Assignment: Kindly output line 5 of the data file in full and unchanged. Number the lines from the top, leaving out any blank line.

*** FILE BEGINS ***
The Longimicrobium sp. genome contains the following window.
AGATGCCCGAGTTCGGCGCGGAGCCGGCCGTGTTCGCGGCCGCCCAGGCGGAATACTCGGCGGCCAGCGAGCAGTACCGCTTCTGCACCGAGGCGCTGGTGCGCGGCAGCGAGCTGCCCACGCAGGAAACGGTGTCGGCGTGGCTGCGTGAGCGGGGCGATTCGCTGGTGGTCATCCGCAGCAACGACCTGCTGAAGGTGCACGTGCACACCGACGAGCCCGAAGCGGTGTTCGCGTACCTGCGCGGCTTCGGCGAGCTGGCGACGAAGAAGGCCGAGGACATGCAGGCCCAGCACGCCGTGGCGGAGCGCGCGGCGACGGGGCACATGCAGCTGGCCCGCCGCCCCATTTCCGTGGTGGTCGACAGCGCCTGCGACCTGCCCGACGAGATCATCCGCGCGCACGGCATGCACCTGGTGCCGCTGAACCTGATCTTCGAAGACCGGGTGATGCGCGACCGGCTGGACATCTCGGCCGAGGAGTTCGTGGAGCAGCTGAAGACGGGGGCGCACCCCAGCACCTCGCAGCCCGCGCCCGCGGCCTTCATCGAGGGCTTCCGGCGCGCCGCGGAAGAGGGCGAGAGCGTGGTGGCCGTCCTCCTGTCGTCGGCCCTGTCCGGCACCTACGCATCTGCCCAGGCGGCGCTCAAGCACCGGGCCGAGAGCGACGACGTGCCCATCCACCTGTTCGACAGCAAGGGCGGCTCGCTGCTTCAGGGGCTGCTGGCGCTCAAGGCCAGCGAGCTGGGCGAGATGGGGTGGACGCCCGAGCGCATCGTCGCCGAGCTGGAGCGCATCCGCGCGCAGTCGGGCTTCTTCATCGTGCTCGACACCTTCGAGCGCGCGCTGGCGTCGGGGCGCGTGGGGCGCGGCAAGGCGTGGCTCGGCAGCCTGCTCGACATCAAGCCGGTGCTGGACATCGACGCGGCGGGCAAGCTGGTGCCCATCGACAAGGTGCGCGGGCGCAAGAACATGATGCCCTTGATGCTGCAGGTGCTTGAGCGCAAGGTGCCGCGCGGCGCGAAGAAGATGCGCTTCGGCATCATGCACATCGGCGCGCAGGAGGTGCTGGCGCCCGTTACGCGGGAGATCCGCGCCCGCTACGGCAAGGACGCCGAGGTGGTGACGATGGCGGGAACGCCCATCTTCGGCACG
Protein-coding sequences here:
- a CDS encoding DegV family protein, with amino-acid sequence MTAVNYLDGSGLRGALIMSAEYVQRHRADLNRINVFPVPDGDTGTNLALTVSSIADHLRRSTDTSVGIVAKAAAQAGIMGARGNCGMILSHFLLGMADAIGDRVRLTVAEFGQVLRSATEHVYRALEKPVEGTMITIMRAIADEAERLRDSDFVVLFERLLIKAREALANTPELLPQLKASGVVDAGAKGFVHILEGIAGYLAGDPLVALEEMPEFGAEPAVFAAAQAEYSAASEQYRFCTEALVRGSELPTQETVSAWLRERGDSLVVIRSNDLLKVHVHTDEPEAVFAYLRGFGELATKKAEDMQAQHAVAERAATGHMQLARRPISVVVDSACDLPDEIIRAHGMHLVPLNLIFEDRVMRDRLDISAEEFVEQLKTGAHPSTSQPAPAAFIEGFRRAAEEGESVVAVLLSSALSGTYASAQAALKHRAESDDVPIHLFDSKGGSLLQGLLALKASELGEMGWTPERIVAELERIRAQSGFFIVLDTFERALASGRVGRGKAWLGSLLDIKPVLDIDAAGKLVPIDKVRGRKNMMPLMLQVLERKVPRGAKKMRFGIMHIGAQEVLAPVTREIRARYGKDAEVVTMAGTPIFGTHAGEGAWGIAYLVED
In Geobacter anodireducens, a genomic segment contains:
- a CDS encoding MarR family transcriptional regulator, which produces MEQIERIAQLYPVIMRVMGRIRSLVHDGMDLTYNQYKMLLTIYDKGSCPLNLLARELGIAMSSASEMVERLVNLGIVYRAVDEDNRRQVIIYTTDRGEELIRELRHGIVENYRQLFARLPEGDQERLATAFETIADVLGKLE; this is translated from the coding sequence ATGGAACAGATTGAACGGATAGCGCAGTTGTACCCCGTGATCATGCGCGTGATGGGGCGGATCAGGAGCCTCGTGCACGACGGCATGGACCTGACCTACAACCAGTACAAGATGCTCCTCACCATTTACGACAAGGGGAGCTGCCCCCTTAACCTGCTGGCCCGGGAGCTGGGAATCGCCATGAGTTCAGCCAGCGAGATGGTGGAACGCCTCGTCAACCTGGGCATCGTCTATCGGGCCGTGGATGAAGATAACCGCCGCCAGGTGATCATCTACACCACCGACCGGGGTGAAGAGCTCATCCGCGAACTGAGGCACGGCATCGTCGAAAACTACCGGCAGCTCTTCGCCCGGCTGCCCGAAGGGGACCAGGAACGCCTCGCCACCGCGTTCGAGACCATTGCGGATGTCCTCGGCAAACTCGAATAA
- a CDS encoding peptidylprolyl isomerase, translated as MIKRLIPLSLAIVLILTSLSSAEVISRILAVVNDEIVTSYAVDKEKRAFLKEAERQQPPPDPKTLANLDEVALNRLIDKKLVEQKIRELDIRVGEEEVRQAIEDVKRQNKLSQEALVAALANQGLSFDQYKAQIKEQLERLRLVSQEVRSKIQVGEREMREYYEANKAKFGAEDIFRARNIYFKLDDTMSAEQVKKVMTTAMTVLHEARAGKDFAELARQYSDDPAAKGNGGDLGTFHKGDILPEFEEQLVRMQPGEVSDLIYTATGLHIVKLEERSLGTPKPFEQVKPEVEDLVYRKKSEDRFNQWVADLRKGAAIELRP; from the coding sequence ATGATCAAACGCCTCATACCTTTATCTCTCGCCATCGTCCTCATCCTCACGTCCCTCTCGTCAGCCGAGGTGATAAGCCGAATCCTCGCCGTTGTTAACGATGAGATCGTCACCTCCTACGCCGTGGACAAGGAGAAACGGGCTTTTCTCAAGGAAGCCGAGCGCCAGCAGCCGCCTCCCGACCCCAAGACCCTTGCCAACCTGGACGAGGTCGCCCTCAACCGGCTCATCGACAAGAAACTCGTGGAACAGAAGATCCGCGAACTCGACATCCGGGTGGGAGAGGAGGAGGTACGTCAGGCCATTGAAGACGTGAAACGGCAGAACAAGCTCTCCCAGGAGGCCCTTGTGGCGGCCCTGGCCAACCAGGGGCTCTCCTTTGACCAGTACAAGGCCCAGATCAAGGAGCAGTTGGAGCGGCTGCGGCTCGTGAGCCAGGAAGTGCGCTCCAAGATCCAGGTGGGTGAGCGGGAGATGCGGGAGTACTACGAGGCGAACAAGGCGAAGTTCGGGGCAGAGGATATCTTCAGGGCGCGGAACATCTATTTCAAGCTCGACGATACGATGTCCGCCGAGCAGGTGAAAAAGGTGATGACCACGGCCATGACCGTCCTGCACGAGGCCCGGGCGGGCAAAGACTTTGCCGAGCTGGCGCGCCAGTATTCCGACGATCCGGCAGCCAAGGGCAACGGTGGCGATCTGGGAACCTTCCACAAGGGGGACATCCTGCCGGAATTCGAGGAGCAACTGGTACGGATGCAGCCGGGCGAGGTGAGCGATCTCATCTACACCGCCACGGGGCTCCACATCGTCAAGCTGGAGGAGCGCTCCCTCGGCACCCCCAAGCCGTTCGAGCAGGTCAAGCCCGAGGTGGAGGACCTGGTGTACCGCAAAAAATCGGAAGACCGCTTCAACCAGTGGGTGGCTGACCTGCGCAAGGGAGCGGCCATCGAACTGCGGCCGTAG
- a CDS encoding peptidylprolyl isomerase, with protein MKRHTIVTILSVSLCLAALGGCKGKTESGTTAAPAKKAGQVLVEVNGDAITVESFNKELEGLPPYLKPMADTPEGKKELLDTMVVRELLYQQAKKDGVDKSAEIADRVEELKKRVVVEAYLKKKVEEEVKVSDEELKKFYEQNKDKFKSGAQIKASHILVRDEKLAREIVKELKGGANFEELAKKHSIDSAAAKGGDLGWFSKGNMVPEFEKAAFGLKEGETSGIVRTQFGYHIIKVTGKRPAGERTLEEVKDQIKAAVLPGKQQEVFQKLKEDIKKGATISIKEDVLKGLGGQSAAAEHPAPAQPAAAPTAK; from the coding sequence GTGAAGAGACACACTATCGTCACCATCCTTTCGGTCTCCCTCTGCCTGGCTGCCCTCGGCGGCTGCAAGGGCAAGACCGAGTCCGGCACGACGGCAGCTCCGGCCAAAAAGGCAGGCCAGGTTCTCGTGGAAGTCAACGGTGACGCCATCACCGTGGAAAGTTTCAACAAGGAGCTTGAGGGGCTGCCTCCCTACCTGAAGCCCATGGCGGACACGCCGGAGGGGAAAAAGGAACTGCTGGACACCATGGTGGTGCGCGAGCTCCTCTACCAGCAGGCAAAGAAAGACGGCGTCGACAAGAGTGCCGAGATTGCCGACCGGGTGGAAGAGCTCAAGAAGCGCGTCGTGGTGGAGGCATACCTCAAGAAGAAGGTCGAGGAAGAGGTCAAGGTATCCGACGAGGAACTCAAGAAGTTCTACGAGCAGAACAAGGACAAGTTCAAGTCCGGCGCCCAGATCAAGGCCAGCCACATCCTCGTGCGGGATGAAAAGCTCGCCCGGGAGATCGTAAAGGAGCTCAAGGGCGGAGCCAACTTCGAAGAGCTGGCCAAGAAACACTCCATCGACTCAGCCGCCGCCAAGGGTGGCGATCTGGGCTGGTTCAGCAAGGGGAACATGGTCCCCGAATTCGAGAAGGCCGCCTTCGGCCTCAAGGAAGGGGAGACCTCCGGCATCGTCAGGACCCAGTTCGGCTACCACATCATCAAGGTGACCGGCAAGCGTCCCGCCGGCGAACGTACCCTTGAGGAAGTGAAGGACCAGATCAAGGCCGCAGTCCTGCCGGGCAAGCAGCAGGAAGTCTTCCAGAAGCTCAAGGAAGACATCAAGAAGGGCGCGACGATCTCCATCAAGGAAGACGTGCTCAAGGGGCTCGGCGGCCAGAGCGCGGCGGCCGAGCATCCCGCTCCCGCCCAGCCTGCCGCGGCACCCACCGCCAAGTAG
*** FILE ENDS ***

In Geobacter anodireducens, a genomic segment contains: